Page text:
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Article
January 10, 1977

Carcinoma of the Bladder With Azathioprine Therapy

JAMA. 1977;237(2):152. doi:10.1001/jama.1977.03270290052028
Abstract

THE INCREASED prevalence of neoplasia in immunosuppressed patients after organ transplantation is well known. Less clear is the relationship between the increased incidence of neoplasia and immunosuppressive treatment for other conditions. We report two patients in whom malignant bladder tumors developed while they were receiving azathioprine.

Report of Cases 

Case 1.—  A 66-year-old man with a history of ulcerative colitis since the age of 42 years was treated with salicylazosulfapyridine and prednisone. Because a severe exacerbation in 1967 could not be suppressed by prednisone, azathioprine (Imuran) therapy was instituted (Table). A remission was achieved, and prednisone therapy was tapered off and discontinued a year later. During the six years of azathioprine treatment, the colitis was under control. In 1973, after massive hematuria, a grade 3 transitional cell carcinoma was diagnosed and partially resected. The patient died nine months later from wide-spread metastases. Permission for autopsy was denied.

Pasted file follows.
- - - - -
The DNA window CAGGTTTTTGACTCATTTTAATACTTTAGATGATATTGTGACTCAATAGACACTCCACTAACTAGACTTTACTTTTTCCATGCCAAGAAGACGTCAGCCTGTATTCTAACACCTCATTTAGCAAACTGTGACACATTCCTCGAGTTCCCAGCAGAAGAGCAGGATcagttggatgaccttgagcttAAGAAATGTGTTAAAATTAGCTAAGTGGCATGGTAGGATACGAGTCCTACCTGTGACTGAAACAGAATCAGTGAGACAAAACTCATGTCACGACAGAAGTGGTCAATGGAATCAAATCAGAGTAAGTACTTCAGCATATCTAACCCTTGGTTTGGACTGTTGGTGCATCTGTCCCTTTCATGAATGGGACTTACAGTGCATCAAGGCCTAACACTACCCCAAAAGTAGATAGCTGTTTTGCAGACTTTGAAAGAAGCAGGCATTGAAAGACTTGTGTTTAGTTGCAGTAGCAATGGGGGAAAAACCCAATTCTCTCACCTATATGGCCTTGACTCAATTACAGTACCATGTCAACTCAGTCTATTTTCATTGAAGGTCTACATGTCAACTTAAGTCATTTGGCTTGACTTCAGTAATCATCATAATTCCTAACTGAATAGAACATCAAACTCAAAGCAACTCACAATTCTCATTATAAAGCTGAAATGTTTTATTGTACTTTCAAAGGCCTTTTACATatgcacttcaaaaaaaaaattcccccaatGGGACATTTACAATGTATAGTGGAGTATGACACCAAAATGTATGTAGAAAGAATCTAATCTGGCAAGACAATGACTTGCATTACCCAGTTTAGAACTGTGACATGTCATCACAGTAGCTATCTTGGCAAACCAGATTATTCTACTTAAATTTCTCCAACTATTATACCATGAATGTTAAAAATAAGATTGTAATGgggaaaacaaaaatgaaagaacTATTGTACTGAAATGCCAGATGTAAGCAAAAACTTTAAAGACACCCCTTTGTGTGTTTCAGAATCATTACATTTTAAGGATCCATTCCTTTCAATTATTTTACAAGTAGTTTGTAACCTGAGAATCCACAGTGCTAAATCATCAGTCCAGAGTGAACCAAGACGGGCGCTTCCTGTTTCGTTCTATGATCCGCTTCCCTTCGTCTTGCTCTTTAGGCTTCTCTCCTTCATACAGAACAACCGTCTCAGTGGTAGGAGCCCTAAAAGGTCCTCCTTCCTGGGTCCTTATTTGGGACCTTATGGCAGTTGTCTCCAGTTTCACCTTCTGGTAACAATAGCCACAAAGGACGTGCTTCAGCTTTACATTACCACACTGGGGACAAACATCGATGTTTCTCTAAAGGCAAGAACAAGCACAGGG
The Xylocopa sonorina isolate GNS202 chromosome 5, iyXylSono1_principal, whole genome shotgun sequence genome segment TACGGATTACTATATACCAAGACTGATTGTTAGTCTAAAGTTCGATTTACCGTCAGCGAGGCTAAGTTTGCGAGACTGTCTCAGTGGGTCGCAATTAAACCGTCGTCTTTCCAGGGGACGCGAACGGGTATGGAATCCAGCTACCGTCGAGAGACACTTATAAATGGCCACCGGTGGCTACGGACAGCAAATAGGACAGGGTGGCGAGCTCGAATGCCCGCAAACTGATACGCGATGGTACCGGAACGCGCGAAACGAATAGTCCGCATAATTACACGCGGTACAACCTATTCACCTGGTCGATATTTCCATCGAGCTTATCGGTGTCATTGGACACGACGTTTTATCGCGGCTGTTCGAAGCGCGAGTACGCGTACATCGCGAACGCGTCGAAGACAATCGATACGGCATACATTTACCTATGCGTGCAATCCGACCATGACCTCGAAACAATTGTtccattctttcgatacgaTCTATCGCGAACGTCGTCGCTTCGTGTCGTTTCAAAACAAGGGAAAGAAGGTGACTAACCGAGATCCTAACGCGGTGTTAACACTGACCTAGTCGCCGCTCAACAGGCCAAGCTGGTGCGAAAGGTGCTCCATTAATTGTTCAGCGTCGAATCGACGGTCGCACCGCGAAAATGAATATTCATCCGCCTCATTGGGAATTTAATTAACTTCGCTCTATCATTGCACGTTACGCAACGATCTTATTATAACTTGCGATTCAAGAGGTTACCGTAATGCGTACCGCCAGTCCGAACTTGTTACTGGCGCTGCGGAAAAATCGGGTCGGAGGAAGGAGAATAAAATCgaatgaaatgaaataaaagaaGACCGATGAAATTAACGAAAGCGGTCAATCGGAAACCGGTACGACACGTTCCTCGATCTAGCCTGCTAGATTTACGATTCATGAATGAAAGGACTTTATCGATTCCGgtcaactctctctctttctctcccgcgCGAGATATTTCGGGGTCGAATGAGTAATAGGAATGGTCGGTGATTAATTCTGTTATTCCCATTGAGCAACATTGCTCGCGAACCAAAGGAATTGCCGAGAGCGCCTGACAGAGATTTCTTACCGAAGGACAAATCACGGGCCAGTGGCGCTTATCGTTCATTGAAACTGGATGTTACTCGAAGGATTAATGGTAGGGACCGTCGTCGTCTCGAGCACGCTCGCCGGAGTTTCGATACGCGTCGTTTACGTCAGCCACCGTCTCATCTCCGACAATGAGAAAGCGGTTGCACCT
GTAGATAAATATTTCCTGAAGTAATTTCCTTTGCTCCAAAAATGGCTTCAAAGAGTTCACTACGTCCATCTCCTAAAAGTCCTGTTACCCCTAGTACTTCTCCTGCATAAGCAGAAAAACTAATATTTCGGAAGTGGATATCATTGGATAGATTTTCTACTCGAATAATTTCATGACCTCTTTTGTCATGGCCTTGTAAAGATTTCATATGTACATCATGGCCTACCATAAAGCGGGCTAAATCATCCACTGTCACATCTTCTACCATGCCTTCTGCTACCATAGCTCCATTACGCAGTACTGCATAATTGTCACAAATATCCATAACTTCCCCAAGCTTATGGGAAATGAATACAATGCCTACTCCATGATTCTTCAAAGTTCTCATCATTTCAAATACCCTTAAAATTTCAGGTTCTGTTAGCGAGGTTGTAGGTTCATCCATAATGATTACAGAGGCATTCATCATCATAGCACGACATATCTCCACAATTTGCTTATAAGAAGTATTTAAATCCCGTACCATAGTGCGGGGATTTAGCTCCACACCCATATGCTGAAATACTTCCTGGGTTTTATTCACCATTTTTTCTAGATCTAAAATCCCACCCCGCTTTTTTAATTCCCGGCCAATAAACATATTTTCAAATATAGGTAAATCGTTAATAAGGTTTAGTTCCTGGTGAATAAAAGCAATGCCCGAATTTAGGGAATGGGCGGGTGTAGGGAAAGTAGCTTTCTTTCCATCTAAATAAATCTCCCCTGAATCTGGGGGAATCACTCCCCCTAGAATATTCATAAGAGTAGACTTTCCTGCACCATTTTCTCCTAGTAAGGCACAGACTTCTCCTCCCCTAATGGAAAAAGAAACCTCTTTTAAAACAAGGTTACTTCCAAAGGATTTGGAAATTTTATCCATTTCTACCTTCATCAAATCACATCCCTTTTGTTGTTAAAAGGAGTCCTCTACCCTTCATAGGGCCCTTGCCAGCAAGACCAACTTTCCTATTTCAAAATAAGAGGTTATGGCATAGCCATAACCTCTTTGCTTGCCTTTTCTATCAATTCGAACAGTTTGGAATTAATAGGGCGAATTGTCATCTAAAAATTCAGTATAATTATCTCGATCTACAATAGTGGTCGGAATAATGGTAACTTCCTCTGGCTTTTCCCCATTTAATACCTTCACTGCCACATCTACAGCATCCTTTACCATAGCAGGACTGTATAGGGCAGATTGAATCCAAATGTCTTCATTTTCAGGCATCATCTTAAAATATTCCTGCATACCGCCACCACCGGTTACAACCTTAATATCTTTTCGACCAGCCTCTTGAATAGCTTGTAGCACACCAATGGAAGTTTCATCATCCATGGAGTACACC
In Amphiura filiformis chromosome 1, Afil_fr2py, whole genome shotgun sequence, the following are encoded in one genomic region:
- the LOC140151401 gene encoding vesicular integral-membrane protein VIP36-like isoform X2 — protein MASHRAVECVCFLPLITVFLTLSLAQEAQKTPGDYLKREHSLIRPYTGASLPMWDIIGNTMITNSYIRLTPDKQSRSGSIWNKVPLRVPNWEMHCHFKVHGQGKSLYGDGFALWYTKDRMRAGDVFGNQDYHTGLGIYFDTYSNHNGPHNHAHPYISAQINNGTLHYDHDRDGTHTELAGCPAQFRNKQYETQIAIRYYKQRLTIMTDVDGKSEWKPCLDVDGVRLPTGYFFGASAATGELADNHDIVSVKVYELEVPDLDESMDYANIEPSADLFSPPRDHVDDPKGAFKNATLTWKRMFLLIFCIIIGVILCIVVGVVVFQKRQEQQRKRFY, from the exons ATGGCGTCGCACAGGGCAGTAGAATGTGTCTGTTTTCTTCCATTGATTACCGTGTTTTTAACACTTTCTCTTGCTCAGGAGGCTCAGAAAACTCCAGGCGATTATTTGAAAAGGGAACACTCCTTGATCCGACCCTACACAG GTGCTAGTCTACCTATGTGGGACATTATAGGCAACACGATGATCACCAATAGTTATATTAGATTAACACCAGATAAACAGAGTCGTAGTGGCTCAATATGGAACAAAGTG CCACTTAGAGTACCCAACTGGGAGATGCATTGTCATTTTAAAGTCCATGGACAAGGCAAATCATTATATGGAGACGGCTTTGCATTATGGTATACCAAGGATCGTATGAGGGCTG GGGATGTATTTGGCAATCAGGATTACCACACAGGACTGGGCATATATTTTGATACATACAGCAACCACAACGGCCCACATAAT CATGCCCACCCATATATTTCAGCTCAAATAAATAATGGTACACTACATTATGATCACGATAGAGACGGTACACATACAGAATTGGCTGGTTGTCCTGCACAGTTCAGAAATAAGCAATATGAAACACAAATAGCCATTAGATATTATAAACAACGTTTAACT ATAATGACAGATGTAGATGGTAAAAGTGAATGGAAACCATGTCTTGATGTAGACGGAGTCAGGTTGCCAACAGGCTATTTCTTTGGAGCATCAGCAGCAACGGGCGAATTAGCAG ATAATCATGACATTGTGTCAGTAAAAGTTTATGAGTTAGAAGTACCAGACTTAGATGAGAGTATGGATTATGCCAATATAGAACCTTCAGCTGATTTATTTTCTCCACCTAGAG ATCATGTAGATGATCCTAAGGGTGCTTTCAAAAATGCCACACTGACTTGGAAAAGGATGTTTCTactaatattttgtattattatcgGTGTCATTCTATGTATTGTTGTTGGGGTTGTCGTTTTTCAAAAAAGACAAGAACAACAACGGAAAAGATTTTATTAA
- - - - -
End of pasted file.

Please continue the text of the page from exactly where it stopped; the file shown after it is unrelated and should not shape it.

Case 2.—  A

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